“It must be spring.”
The birds are singing. The crocuses are blooming. The squirrels are friskily playing in my daughter’s fairy garden… Oh, Wait! That’s not playing. They’re practically setting up a house of ill-repute in our backyard.
Great, just what we need, more little baby squirrels looking for ways to get into our
Animals, no matter how cute, are messy. They dig where they shouldn’t, leave fur and feathers and all kinds of debris behind them, chew on stuff (like wires, ahem), and taunt my dog (who is clearly more person than animal). They represent the natural world, where things do not go according to plan and chaos seems imminent; a natural world from which modern society has created distance.
Disney solved this by hiring bunches of employees to sweep up after nature and by anthropomorphizing animals. Our food chain contains more cello wrap and Styrofoam than animal product. There are multitudes of sites whose whole purpose is to convince us to rid ourselves of spiders, moles, mice, and pigeons while others show us how to create elaborate indoor homes for rabbits, guinea pigs, hamsters, and snakes.
I dream of someday living in Italy for a year. I picture myself picking olives and learning how to make olive oil to pour over the fresh heirloom tomatoes grown in my own orto, garden. But nowhere in that vision do I see myself picking spiders out of my hair after shaking the olives from the tree; nor fighting with slugs intent on eating my tomatoes. In my idealized version of Italy the dirt of the natural world is contained to the ground, and not on my
At 10,000 feet I imagine the messiness of the world blurs into perfection. Time allows me to see that the cycle of life might look chaotic but is actually an amazing choreography of interconnected dependencies. So while my first instinct is to call the squirrel whisperer from blog posts past (link), as I stare out at the squirrels making a little love nest, I know my only choice is acceptance.
“It’s good karma.”
It was kind of the firefighters to stand in the rain with me while I waited for a public service person (aka police officer) to arrive and take care of the dog I had found wandering, lost, cold, and limping along a neighborhood road. Given the fact that the dog was also blind and had what was obviously a tumor on her stomach and hind leg, it was no wonder she looked worn out and sad.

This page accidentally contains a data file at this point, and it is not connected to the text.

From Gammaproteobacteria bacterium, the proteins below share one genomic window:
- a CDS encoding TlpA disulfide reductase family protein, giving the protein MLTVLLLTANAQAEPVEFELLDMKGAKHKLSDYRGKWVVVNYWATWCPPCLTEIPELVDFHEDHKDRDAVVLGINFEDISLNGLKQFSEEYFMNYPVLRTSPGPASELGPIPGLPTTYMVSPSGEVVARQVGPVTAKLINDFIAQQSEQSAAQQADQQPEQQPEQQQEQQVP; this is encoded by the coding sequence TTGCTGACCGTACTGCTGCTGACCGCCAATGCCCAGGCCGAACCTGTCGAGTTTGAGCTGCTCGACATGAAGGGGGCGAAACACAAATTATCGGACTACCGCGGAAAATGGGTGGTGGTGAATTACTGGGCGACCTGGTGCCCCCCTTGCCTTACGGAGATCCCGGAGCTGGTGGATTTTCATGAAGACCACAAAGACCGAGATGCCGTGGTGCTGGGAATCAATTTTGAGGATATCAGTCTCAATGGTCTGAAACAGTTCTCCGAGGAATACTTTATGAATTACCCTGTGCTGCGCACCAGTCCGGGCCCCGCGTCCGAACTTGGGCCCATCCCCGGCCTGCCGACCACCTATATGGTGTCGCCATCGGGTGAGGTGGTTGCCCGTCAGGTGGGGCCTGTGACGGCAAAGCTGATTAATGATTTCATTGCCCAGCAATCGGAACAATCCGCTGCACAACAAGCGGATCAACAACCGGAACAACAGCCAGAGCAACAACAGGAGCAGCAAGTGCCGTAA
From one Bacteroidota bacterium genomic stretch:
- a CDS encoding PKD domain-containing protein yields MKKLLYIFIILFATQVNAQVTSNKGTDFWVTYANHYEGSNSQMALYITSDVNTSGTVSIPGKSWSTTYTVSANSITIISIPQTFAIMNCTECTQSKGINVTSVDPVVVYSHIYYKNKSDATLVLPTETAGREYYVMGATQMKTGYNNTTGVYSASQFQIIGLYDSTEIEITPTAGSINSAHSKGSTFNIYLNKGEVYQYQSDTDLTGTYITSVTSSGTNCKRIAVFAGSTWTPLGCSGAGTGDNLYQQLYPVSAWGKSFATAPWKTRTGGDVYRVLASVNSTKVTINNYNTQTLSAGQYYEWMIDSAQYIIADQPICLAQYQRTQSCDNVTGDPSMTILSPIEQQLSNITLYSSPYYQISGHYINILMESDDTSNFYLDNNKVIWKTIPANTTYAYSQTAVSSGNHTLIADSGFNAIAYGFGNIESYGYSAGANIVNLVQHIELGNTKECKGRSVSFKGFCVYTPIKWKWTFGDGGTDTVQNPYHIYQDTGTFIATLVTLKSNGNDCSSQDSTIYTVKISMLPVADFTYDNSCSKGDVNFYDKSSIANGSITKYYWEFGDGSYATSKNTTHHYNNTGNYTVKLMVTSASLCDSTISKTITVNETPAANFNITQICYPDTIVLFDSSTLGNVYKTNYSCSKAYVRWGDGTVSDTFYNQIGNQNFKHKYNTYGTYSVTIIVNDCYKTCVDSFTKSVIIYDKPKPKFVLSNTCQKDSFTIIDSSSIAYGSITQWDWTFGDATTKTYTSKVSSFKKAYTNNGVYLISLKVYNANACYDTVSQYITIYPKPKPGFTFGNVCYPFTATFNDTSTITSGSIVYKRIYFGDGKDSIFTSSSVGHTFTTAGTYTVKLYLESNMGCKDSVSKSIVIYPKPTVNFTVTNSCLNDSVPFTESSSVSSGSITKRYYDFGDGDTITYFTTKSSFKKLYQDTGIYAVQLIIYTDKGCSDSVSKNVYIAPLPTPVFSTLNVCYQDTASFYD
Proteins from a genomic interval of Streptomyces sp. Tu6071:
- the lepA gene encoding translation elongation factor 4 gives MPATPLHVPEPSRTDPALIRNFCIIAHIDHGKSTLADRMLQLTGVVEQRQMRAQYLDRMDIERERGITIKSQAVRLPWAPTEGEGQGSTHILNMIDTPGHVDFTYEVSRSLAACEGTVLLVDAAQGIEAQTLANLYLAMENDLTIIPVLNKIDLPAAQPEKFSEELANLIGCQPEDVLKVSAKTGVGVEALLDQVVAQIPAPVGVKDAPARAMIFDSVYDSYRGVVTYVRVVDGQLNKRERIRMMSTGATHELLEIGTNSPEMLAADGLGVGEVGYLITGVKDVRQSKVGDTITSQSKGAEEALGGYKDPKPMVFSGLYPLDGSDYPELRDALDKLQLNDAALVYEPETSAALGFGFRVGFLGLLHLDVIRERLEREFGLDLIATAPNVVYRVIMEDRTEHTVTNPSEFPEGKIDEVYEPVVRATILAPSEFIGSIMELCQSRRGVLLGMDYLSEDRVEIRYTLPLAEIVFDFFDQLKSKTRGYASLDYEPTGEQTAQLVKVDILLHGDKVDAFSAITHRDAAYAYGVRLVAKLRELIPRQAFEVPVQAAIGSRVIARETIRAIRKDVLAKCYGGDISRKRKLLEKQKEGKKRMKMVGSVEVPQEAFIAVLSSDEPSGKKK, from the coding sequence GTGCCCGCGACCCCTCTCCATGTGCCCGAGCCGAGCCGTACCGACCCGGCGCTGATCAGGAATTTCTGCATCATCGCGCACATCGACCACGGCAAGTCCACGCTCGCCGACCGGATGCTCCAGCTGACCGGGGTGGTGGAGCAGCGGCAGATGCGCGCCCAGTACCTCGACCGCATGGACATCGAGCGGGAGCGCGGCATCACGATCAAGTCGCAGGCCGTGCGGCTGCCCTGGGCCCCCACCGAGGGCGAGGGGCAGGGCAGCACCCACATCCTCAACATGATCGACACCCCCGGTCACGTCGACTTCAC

The firefighters hung out with me and my daughter for at least half an hour, until eventually the police officer came to claim the dog. After slowly walking her up and down the road and offering the dog reassurances for that time I found it difficult to see the police car door shut, with her confused once again inside.
“It will be okay,”I told her, all the while knowing that, without a collar and looking so sick, chances were good they would not find an owner and she would be euthanized. In fact, as my daughter and I prepared to get in the car and leave, the officer asked if I would like to be notified before they euthanized. I shook my head hesitantly, sadly, guiltily.
Of course it only took a moment for my daughter to ask what euthanize meant. Most Catholics do not believe that animals have souls. And so, they would not go to heaven. This is one doctrine, though, about which I am not sure. Of all God’s creatures animals seem the most holy to me sometimes. Certainly this dog did, as she limped along maintaining her dignity even as I think she sensed her own death. Perhaps she had faith, as I explained to my daughter, that she would soon be in a better place.
I am not sure what that place looks like, either for myself or for that dog. It may be as W. Bruce Cameron fictionalizes in his book, A DOG’S PURPOSE, that she will come back again, to live another new life as a dog. Or perhaps, like the animals in C.S. Lewis’ NARNIA series, she will pass over to a better place.
Wherever she lands I hope that her body was at least able to sense what her eyes could not see, that for even a brief time she was loved, by three firefighters, an eight year old, and me.
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